One feature of the Force that I love is the built-in vibration alert. With other activity trackers it's quite common to have to actually look at the screen to indicate that you're starting an activity or going to sleep. Not so with the Force -- you just push and hold the button until you feel the device vibrate, and you know it's ready to go. The same vibration feature works when stopping the timer as well. As if that's not cool enough, the Force vibrates when you reach your step goal for the day, and you can also use it with the app as a silent alarm.

Fitbit notes that with an upcoming firmware update, you'll also be able to get call notifications from an iOS 7 iPhone 4S and higher smartphone. That should be very useful, providing a physical alert if your phone is nearby and you have the ringer shut off.

The App

The Fitbit team has obviously been quite busy behind the scenes, as the app has been updated to not only provide an iOS 7 flat design, but provide control and monitoring of the features of the Force and other monitors. The app is quite colorful, starting the day with all indicators in a teal color, but then changing the colors to yellow, red or green depending on how close you are to reaching a specific goal.

Steps are tracked and converted into miles or kilometers walked. There's an indicator for how many flights of stairs you've clmbed, and a calculation of how many calories you've burned based on your base metabolism and activity. If you're tracking your weight either manually or automatically, your current weight, percent body fat, and pounds to go to reach your weight goal are displayed in the app.

Sleep is tracked, and an indication of how many times you awoke or were restless is visible. Should you want to use the Fitbit app to track the number of calories you consume, you can enter each item you eat or drink into the app and get a calculation of just how many calories are still available to you. There's even a way to track the amount of water you drink each day.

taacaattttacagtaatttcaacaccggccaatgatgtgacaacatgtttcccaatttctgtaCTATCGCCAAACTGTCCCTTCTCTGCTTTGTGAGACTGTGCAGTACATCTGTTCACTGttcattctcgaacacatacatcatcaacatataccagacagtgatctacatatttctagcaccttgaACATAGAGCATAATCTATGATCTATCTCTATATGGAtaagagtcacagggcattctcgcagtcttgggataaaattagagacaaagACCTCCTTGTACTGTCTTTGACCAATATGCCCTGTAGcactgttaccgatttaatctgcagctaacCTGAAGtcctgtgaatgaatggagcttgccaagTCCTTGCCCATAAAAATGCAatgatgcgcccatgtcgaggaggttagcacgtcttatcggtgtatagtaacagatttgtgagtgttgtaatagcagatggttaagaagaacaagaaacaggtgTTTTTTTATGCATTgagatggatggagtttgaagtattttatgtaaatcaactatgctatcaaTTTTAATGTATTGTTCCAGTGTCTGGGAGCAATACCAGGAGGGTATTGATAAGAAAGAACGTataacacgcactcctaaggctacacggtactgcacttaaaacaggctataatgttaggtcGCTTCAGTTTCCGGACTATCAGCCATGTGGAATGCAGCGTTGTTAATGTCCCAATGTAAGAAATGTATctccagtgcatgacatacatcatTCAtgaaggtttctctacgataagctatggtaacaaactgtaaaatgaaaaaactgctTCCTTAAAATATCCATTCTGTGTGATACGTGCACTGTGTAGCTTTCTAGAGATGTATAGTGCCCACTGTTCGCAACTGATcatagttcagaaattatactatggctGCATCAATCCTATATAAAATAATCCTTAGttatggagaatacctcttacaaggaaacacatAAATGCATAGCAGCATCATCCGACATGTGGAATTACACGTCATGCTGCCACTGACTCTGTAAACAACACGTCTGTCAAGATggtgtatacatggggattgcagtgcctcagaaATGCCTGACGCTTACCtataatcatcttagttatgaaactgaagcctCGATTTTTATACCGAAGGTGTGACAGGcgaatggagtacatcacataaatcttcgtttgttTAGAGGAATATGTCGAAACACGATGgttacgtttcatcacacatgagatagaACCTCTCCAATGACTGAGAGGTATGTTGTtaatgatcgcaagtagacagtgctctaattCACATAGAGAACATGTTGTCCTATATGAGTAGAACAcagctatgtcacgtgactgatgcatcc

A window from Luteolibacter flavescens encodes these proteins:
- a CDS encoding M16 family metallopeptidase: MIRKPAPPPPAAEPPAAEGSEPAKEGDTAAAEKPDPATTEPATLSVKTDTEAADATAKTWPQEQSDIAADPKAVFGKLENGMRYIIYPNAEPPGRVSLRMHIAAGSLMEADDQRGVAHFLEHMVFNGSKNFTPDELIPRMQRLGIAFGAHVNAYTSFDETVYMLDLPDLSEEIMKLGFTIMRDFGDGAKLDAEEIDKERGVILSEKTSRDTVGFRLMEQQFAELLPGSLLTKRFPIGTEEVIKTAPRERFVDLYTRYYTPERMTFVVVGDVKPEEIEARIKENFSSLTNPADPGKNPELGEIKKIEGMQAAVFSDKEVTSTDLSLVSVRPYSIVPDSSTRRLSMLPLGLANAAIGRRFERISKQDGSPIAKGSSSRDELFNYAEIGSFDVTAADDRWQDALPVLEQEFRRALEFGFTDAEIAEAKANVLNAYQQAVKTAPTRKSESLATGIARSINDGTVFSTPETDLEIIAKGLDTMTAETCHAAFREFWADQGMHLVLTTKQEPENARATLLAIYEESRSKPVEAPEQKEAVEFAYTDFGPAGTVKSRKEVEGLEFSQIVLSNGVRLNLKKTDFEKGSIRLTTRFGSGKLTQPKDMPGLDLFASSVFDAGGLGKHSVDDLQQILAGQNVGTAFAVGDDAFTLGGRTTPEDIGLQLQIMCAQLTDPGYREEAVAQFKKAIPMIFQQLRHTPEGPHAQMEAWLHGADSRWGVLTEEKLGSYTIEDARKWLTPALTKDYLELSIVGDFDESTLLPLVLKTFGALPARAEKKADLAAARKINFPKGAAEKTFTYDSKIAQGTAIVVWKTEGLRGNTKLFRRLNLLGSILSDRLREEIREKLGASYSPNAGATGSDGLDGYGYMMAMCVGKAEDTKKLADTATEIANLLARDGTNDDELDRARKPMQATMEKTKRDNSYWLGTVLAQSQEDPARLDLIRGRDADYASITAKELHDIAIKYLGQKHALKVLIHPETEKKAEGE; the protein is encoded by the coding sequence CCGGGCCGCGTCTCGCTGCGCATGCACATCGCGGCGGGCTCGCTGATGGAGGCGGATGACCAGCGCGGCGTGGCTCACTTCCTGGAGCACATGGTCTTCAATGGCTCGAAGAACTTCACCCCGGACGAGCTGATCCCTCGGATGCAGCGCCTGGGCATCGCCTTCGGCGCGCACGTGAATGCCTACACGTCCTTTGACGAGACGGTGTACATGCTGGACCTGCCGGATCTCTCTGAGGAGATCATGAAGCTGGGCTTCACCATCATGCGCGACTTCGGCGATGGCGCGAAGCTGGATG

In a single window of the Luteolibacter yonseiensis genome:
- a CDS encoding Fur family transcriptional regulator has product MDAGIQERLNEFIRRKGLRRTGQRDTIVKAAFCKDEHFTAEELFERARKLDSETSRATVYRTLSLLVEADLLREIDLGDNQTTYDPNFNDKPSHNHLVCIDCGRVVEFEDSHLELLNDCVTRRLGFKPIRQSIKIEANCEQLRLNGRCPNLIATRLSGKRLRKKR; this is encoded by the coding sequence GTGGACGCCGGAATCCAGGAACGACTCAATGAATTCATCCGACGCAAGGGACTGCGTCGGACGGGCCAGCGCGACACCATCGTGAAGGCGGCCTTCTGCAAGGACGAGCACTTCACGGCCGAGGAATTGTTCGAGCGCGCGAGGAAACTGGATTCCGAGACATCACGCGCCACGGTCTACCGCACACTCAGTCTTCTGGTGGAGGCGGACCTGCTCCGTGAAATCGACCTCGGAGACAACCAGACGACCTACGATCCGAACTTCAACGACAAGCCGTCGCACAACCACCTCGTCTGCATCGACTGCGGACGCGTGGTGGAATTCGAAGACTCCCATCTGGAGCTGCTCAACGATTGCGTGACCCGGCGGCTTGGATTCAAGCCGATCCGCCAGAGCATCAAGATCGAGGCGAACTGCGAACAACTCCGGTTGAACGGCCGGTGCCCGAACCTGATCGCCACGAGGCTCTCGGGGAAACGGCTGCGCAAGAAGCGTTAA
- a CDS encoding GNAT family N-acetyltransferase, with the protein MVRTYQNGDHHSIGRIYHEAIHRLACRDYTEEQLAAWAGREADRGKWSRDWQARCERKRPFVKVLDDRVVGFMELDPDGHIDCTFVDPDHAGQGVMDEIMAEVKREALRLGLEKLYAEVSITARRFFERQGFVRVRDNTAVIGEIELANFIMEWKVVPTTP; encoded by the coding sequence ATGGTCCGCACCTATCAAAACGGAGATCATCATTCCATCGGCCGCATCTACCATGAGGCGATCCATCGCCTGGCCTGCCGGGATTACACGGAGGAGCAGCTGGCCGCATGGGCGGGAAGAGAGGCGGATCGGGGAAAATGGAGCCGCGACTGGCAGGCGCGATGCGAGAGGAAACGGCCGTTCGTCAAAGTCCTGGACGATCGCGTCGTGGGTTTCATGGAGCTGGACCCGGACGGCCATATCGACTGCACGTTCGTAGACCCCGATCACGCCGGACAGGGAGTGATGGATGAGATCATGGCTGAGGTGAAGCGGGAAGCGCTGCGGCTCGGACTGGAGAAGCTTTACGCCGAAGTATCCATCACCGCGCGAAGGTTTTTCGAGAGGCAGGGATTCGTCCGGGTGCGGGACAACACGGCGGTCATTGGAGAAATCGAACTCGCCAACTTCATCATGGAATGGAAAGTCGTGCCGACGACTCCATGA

Fitbit is quite into the social sharing of your goals and steps, so there's a tab in the app that shows you how many steps your friends have taken during the past seven days and just where you stand in the ranking. I'm still trying to figure out how Scott McNulty manages to rack up about three times the number of steps that I do...

The account screen in the app allows you to set up a new Fitbit device, set fitness goals, find out when the device last synced (it usually syncs every time you open the app), set those silent alarms I love so much, and set up social network sharing.

One other thing: if you happen to be sitting at a computer, you can log into the Fitbit website and get the same information or change settings. As with the app, the website uses the teal color scheme and levels change color as you near or surpass a goal.

Conclusion

In the increasingly crowded activity tracker market, Fitbit has not only created a range of devices of various prices (US$60 to $130) and capabilities, but has kept pace with the competition by developing the Force. Through its sleek design, Bluetooth LE integration with iOS devices, and well-established ecosystem of data-sharing partners, this is a Force to be reckoned with.

Pros

  • Setup is straightforward and fast
  • Firmware update will soon allow incoming call notifications from an iPhone on the device
  • Nice design, very comfortable to wear all the time
  • Water resistant
  • App is iOS 7-friendly and very usable, as well as providing detailed statistics on every aspect of your fitness
  • Built-in vibration alert enables eyes-free setting of sleep or activity modes, provides notification of goal achievement
  • Long battery life

Cons

  • Proprietary charger cable

Who is it for?

  • Anyone who is interested in keeping track of achieving fitness goals but is tired of clip-on monitors